Segmented Gas Discharge Displays work on the principle of gas discharge glow, similar to the case of Nixie tubes. They are mostly available in 7 segment or 14 segment form, to display numeric and alphanumeric characters.
Since these devices require high voltages, special ICs are developed to drive them. The construction of a 7 segment Display is shown in Fig. 2.16. Each segment (decimal point) of the 7 segment display formed on a base has a separate cathode. The anode is common to each member of the 7 segment group which is deposited on the covering face plate. The space between the anodes and cathodes contains the gas. For each group of segments, a ‘keep alive’ cathode is also provided. For improving the switching speeds of the display a small constant current (a few micro amps) is passed through this keep alive cathode, which acts as a source of ions. Pins are connected to the electrodes at the rear of the base plate, with the help of which external connections can be made.
The major disadvantage of this gas discharge tube is that high voltage is required for operating it. Therefore, high voltage transistors, in the range of 150 — 200 V, are required as switches for the cathodes. A major advantage is that the power consumed is extremely small, because a bright display can be obtained even for currents as low as 200 μA.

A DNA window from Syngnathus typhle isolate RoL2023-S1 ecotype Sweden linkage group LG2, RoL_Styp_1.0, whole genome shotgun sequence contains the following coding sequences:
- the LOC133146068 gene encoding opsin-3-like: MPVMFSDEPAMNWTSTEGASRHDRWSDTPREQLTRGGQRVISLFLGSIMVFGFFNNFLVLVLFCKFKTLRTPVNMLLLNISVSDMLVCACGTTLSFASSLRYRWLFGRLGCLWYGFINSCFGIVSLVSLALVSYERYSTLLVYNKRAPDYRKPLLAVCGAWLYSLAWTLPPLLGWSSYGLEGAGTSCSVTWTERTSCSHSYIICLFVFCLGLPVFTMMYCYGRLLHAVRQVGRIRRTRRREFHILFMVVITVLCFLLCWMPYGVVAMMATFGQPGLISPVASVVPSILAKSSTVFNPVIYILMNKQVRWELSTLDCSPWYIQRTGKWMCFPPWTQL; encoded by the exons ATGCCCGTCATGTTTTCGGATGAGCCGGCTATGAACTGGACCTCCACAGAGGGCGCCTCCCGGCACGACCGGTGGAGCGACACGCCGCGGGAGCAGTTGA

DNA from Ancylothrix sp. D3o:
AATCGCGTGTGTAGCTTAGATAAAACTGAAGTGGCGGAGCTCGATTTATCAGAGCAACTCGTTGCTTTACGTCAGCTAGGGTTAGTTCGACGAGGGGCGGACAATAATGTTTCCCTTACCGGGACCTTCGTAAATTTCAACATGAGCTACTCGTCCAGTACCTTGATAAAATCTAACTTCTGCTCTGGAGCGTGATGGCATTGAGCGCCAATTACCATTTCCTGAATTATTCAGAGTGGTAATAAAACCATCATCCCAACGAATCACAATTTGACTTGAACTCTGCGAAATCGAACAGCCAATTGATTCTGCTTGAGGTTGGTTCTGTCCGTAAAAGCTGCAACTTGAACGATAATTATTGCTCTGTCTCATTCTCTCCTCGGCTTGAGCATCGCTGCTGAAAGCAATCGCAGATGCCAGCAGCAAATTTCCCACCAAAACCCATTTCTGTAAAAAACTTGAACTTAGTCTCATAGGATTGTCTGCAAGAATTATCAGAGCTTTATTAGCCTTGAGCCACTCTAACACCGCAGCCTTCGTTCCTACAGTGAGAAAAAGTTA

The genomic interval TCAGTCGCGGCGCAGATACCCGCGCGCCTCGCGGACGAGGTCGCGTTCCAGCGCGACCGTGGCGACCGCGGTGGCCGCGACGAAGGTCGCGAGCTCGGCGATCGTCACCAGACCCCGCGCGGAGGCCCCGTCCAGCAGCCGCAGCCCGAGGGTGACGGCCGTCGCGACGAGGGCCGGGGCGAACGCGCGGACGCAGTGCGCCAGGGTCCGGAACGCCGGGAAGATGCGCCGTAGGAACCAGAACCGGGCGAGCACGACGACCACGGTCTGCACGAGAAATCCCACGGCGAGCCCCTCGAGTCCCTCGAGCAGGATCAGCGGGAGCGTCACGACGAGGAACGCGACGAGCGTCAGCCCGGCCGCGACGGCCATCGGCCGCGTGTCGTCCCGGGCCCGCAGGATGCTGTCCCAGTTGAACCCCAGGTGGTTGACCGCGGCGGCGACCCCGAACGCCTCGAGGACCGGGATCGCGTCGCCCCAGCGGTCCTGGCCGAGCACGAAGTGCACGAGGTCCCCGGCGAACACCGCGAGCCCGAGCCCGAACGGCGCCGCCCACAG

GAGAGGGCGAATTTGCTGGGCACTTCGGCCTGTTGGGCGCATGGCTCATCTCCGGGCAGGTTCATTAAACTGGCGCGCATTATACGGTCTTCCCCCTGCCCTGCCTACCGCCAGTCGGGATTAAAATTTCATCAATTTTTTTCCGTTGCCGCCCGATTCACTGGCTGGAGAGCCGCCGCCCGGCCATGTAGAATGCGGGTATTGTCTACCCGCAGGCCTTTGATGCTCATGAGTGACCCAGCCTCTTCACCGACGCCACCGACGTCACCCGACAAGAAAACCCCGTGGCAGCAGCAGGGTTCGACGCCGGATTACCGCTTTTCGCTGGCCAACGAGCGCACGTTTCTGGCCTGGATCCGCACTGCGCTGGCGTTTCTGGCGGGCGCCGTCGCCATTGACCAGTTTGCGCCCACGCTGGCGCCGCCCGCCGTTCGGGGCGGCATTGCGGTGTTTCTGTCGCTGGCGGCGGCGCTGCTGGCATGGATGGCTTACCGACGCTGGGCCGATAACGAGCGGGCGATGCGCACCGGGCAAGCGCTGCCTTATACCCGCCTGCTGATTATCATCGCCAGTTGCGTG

This display follows a simple construction. Figure 2.17 gives the structure of a typical 7 segment display making use of a gas discharge plasma.
The device uses a glass substrate, shown in Fig. 2.17. Back electrodes of the thick film type serve as cathode segments, and front electrodes of the thin film type serve as transparent anodes. A gas, typically neon, is filled in the discharge space between the cathode and anode segment. The gas is struck between the cathode and anode of a chosen segment so that the cathode glow provides the illumination. All numeric characters can be displayed by activating the appropriate segment.
Display panels of rows or columns of such characters can be easily constructed by extending a single character. The power requirements of such devices are more or less in the same range as those for Nixie tubes.